Fair-ish and Balanced-ish
Tuesday, August 12, 2003
One of the common complaints about Bjorn Lomborg's The Skeptical Environmentalist is that it cherry picks what data it presents. This is pretty high up on the list of scientific sins, however, in the real world (whatever that is) it's often hard (well I find it hard) to get across what it actually means.
Luckily, Tim Lambert, has an excellent example of cherry picking, by one of the American Enterprise Institute's finest - John Lott.
In this editorial, Lott claims that:
Crime has risen significantly since the gun ban went into effect. In the five years before Washington's ban in 1976, the murder rate fell from 37 to 27 per 100,000. In the five years after it went into effect, the murder rate rose back up to 35. In fact, the murder rate after 1976 has never fallen back to what it was in 1976. Robberies and overall violent crime changed just as dramatically. Robberies fell from 1,514 to 1,003 per 100,000 and then rose by over 63 percent, up to 1,635.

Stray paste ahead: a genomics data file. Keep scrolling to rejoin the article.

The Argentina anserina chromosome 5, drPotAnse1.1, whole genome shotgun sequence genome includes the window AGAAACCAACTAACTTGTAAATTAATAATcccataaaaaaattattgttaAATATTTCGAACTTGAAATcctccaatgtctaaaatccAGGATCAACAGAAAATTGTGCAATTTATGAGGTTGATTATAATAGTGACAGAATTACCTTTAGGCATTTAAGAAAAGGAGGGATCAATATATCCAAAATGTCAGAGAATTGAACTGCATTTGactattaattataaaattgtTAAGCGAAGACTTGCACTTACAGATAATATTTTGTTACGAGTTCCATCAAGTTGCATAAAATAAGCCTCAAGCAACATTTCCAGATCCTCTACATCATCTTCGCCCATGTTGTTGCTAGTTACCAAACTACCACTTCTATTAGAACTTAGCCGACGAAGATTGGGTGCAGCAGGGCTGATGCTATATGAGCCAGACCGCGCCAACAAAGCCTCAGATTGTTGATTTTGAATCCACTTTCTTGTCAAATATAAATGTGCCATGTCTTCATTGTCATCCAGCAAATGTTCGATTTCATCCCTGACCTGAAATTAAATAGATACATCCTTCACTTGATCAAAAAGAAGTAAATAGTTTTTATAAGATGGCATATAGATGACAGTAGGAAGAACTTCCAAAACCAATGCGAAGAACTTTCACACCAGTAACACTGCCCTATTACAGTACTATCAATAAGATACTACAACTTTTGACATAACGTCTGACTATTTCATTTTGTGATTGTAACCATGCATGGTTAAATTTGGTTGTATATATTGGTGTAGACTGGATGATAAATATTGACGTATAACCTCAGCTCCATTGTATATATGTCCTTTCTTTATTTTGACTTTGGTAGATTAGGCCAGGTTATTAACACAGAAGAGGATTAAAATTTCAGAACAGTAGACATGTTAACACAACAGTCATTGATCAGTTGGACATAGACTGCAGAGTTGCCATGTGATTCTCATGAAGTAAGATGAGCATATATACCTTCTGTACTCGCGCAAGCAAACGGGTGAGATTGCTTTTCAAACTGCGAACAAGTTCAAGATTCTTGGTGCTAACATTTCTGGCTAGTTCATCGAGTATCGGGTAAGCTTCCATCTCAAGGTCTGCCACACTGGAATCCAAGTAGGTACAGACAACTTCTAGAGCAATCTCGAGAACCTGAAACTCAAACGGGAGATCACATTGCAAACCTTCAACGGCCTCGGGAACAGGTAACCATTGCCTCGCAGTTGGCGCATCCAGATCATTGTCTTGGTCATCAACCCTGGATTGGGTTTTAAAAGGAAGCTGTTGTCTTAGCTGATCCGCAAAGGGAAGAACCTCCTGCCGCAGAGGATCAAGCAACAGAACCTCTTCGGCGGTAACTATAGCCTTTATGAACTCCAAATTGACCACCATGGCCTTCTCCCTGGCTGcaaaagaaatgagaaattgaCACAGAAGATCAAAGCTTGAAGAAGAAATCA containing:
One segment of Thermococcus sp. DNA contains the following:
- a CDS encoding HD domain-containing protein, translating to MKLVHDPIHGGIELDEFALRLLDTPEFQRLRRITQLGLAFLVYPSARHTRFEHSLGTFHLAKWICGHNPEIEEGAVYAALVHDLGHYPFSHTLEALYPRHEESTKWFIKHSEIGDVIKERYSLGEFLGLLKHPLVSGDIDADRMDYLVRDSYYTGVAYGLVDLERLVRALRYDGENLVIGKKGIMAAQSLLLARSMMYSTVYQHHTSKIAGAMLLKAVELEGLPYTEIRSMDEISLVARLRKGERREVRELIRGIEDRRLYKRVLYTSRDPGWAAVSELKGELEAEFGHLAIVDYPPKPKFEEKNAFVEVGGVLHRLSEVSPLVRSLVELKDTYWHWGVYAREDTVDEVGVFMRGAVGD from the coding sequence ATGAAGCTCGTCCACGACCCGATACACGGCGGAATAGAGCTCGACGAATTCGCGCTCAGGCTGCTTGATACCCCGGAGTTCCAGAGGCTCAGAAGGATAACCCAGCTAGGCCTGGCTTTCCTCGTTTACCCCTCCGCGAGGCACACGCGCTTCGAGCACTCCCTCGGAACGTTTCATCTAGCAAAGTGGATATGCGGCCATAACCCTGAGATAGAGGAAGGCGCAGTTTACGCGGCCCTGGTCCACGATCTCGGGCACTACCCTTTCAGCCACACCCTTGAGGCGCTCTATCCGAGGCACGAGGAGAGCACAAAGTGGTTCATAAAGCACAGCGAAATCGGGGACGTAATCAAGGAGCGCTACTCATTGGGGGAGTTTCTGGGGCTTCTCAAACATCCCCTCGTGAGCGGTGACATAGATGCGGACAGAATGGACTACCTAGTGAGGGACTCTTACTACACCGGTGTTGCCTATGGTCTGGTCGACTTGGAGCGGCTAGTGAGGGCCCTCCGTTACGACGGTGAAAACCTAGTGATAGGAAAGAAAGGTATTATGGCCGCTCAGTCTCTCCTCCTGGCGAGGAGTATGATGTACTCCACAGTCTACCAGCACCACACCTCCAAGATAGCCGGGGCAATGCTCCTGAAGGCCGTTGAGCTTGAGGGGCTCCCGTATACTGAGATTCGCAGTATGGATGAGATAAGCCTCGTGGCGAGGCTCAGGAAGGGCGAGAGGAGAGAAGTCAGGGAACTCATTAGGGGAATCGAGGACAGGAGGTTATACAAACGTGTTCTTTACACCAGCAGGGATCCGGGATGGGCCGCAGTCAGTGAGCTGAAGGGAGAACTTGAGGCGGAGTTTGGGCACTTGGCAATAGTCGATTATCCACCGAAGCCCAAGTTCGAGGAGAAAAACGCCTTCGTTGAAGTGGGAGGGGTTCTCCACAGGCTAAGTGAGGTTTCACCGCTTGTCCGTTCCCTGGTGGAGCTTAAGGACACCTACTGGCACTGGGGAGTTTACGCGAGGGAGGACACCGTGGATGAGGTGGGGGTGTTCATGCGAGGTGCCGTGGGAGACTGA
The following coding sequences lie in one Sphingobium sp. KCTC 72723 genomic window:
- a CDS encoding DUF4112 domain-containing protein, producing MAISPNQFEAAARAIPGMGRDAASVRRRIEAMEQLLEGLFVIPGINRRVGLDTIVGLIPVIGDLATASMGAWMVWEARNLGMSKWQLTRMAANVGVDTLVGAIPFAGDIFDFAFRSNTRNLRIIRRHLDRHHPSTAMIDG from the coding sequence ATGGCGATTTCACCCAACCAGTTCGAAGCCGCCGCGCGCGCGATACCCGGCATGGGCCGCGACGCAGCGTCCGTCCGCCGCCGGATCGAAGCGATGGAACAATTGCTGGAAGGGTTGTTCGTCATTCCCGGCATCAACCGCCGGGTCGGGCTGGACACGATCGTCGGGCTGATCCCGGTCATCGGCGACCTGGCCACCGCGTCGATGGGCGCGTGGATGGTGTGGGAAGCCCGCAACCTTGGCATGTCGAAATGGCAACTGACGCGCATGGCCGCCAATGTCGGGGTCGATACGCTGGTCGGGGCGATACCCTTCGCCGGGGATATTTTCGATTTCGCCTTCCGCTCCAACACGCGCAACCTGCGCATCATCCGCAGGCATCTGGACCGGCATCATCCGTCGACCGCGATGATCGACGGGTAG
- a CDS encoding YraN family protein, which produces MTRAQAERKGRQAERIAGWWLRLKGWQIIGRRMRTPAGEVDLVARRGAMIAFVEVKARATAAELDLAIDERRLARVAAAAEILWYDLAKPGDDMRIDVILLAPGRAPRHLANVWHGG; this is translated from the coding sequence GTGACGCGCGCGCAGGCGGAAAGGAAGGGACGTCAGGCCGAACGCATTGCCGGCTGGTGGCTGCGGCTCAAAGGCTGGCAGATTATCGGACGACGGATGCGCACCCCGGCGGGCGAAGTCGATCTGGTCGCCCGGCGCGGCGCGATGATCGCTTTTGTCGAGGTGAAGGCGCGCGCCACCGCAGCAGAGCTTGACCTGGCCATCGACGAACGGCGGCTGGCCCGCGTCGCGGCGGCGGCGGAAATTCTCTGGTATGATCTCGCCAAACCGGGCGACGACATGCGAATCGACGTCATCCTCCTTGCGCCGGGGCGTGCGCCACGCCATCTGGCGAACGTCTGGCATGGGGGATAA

These statistics, are quite useful for those who feel that
However, what happens if we look at a graph of crime rates before and after the ban. Tim Lambert has done it for us, and it's quite interesting. A quick eyeball of the graph revels two features:
* that crime rates vary considerable year to year, and
* that the picture of Washington crime rates that Lott (and co-author Lehrer) present is not representative
Update: Link fixed. Hopefully.